Water ran right through the schoolroom that night.

They had no warning the storm was coming, ''apart from our cat didn't want to go out at night and she usually does,'' says the little girl.    

That night they heard wind and rain, but that's common enough out those ways. Then they opened the door and saw water glinting in the moonlight where it shouldn't have been. They went to bed.

''In the morning we went to have a look and the floodwaters had come all down the main road,'' says Cath. ''We couldn't get past our letter box, water was all through the paddocks. We get our fair share of floods, but it's usually just water and this time it was rocks and logs.

''Within two hours, five generations' worth of work was gone.'' 

She stops and laughs. 

''Well, not quite, but you know. The farmers have spent months building things and they are gone in two hours and that's pretty gutting.''

The Ward family owns great stretches of land along Port Jackson Road: thousands of acres. There are several of them working different parts of it. That night a creek diverted through a cat door in one of their houses and trashed so much infrastructure it was like coming home to find your teenage kids have held the party of the year. Cath Ward's neighbour has lived in Port Jackson for 60 odd years and has never seen the like. Theodora Ward is 68 and fourth generation on the family farm and she hasn't heard of a such a monstrous storm. She's out on the farm today and has been working till dark every day since June 10. She looks deeply tired. She leans back on the Waikato Regional Council truck she's been riding in with a young male employee, surveying damage.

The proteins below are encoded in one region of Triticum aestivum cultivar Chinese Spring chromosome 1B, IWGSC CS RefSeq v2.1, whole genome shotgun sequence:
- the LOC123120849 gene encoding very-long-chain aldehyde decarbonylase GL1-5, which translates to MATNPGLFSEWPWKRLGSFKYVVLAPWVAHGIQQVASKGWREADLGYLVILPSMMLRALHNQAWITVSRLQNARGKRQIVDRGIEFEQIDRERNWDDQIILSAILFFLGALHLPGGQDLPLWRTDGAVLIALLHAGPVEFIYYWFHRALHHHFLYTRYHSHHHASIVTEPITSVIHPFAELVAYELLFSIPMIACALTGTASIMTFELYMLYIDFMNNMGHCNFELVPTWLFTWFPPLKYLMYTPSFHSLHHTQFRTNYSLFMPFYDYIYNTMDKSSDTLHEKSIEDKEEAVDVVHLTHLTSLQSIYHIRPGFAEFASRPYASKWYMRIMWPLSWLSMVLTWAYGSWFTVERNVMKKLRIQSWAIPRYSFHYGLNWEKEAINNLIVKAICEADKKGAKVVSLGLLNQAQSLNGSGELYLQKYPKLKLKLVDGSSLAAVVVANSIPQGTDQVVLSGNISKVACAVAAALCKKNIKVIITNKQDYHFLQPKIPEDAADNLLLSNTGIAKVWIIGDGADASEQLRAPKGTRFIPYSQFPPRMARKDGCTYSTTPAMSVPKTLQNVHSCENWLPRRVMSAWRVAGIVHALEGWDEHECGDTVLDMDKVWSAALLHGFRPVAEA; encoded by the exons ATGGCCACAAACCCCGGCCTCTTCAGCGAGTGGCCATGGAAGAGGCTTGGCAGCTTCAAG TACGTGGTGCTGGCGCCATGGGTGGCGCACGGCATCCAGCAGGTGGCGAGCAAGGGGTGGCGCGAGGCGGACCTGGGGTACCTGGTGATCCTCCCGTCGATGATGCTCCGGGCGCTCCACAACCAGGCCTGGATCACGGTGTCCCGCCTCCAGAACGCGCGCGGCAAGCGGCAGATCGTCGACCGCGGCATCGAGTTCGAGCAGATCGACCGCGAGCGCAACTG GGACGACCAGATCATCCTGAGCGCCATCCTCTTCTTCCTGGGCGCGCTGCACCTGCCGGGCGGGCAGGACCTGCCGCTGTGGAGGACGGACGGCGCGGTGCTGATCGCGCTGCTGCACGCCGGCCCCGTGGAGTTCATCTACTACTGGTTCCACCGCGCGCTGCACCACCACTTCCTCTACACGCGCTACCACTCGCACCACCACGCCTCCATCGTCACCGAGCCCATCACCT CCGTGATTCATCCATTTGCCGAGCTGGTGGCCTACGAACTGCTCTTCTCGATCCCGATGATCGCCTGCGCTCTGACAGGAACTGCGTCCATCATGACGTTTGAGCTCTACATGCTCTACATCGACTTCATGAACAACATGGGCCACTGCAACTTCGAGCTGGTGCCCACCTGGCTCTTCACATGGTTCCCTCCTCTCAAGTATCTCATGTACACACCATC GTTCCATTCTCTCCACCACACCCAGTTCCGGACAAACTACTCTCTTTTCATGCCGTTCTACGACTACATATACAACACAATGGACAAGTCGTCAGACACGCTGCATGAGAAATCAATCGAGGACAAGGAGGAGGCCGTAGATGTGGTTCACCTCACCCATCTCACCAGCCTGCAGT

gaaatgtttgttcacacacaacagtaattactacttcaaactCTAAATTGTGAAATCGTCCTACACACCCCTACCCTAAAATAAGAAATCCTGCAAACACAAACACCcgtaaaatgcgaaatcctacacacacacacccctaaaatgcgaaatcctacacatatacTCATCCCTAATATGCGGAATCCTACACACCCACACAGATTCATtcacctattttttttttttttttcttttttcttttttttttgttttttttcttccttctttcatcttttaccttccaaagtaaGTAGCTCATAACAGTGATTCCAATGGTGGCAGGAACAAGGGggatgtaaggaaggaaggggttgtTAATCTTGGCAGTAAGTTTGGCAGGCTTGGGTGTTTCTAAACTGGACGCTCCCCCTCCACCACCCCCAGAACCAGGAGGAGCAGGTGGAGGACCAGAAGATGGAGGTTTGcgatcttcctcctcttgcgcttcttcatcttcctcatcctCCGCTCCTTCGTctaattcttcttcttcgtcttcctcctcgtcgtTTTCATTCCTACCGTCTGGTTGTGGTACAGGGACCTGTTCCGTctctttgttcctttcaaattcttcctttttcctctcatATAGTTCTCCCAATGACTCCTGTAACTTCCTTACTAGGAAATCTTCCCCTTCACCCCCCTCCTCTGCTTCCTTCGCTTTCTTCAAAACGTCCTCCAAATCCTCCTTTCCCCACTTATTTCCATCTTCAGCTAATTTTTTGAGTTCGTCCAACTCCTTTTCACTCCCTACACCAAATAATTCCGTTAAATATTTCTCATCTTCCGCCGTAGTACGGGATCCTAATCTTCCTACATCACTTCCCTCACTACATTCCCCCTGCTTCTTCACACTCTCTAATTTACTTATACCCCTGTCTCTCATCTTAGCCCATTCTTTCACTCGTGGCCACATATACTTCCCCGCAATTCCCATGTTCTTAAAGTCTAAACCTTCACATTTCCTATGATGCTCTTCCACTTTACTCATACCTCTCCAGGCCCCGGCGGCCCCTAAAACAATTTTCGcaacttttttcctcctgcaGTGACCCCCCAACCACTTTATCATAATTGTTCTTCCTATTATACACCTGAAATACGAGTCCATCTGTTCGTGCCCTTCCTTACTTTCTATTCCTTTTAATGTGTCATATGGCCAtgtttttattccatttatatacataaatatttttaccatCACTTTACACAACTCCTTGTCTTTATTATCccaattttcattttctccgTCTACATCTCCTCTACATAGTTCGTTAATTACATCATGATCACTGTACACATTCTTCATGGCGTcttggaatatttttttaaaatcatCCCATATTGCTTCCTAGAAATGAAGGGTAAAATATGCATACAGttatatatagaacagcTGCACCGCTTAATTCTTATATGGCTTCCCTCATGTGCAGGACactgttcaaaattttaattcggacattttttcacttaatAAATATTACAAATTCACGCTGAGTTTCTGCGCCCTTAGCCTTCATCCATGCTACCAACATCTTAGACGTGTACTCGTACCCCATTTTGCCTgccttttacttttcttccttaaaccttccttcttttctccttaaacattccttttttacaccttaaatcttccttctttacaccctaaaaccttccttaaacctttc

The main priority, says the nice young man from Waikato Regional Council, is getting the streams back on their original courses and taking care of any major blockages and obstructions. The rest will take years to fix. 

On the night of the storm, Theodora Ward lay in bed, listening. She didn't want to get up the next day to see the damage to the land she's nurtured her whole life. She describes what happened: ''Huge trees and rocks hurtled down into the creeks, created dams, the water just backed up behind those dams and it had to go somewhere, so it bolted down and took everything in its track.'' An older man up that way was trapped in his house as it was flung around and half of it ended up on the beach. He tried to ring 111, but got beep all. 

''He was badly shaken.'' 

Now his house is strewn all over the beach and it's over 100 years old, so all the precious kauri and rimu is being hurled on to utes by opportunists with an appetite for windy roads and nothing better to do.

''People get their pleasures in different ways,'' says Theodora.

Last Friday, one of the few remaining fences was cut and a cow was stolen. And construction trucks were smashed and chains and batteries and toolboxes were taken. Residents like to refer to the thief  as The Low Life. Or Scumbag.